Dr Sarah Son

BA, MA, PhD

School of East Asian Studies

Lecturer in Korean Studies

A profile image of Sarah Son
s.a.son@sheffield.ac.uk

Full contact details

Dr Sarah Son
School of East Asian Studies
Jessop West
1 Upper Hanover Street
Sheffield
S3 7RA
Profile

Dr Sarah Son joined SEAS in August 2019. She completed her PhD on identity and inter-Korean relations at the School of Oriental and African Studies in London in 2014, before spending five years working in South Korea in the non-profit sector on North Korean human rights issues.

Her work there included human rights research and monitoring; reporting and media engagement; consulting with the United Nations, foreign missions and advocacy organisations; and project management of human rights documentation training for NGOs both in and outside Korea.

Her current research involves methods of monitoring and recording human rights abuses in North Korea through interviews with North Korean escapees to South Korea.

She is involved in a project that uses Geospatial Information Systems (GIS) technology to map the locations of abuses, as well as relevant event information.

Alongside this work, she is investigating the potential use of the data gathered on human rights abuses in current and future efforts to pursue accountability for violations.

Dr. Son also conducts and supervises research on themes including migration and diaspora, contemporary social movements, popular culture, international relations, nation branding, identity, security and peace-building, with a focus on both the Korean Peninsula and East Asia more broadly.

Within Sheffield’s School of East Asian Studies, Dr. Son teaches on the Korean Studies undergraduate programme.

Qualifications
  • BA (Bond University)
  • MA (SOAS, University of London)
  • PhD (SOAS, University of London)
Research interests

Dr. Son’s research background is in the role of identity in international relations, particularly as it affects the inter-Korean divide – both at the state level and at the level of social interactions between North and South Koreans.

Her research is interdisciplinary at times, drawing on aspects of anthropology, sociology and history to understand the role of social relationships in the complex politics of the region.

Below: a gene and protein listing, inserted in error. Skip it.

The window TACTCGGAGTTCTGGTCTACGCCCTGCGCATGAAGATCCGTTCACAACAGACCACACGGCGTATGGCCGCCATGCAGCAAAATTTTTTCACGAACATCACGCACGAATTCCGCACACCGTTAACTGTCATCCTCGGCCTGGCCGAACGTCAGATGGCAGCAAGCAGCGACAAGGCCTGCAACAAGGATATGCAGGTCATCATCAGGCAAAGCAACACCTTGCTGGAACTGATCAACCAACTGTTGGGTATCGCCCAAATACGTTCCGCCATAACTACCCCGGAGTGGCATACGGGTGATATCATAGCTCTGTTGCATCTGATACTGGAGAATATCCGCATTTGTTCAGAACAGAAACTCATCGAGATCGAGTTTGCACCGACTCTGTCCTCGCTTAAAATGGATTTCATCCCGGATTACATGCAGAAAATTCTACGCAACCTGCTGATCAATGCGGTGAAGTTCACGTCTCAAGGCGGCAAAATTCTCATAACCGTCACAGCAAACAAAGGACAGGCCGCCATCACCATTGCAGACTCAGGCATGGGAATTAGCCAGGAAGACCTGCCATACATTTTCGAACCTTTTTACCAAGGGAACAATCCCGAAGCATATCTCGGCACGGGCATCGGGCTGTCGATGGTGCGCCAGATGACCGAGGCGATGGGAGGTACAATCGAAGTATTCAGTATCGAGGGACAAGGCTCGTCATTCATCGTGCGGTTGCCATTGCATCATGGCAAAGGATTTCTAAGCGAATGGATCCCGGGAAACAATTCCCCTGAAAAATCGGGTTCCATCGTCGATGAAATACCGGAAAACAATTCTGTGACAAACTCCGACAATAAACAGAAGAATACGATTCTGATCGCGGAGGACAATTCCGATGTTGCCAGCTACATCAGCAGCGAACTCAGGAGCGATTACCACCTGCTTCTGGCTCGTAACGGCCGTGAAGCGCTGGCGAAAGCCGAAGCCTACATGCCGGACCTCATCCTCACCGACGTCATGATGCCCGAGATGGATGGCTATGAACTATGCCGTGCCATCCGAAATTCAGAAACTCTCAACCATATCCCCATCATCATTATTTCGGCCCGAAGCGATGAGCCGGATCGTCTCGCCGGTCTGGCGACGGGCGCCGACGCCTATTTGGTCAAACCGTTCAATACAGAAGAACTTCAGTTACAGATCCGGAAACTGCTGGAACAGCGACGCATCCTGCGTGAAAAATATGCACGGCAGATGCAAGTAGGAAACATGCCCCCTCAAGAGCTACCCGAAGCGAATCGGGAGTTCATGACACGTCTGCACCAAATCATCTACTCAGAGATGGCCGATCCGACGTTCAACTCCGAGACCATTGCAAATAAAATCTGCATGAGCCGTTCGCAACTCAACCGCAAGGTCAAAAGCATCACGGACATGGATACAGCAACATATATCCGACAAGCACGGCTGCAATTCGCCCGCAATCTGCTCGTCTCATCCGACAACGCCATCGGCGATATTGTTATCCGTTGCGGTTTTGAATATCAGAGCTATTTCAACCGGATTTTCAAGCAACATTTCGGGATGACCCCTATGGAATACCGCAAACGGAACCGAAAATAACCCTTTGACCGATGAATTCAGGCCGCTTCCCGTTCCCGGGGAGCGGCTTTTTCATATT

Her past research has looked at questions of identity in the policy practice of North and South Korea on a number of issues, including North Korean escapees, international human rights norms and multiculturalism policy.

As a result of her professional work in the NGO sector on North Korean human rights issues, her current research concentrates on methods of monitoring and recording human rights abuses in North Korea, through interviews with North Korean escapees in South Korea.

She is involved in a long-term project based in Seoul that uses Geospatial Information Systems (GIS) technology to map locations of abuses, as well as relevant event information.

Dr. Son also conducts and supervises research on themes including migration and diaspora, contemporary social movements, popular culture, international relations, nation branding, identity, security and peace-building, with a focus on the Korean Peninsula and East Asia more broadly.

Publications

Books

Journal articles

Teaching activities

I have always had love of learning, and a large part of this has been down to those who have taught me various subjects across my academic career with clear passion and enthusiasm for their subject matter.

These are qualities I work to emulate in my own teaching, while incorporating a range of activities that give students opportunities to learn and practice key skills they can apply in their careers as graduates.

My modules encourage students to develop confidence and independence in their learning, while gaining an understanding of the issues that face the region from a range of perspectives.

Professional activities

Recent non-academic publications: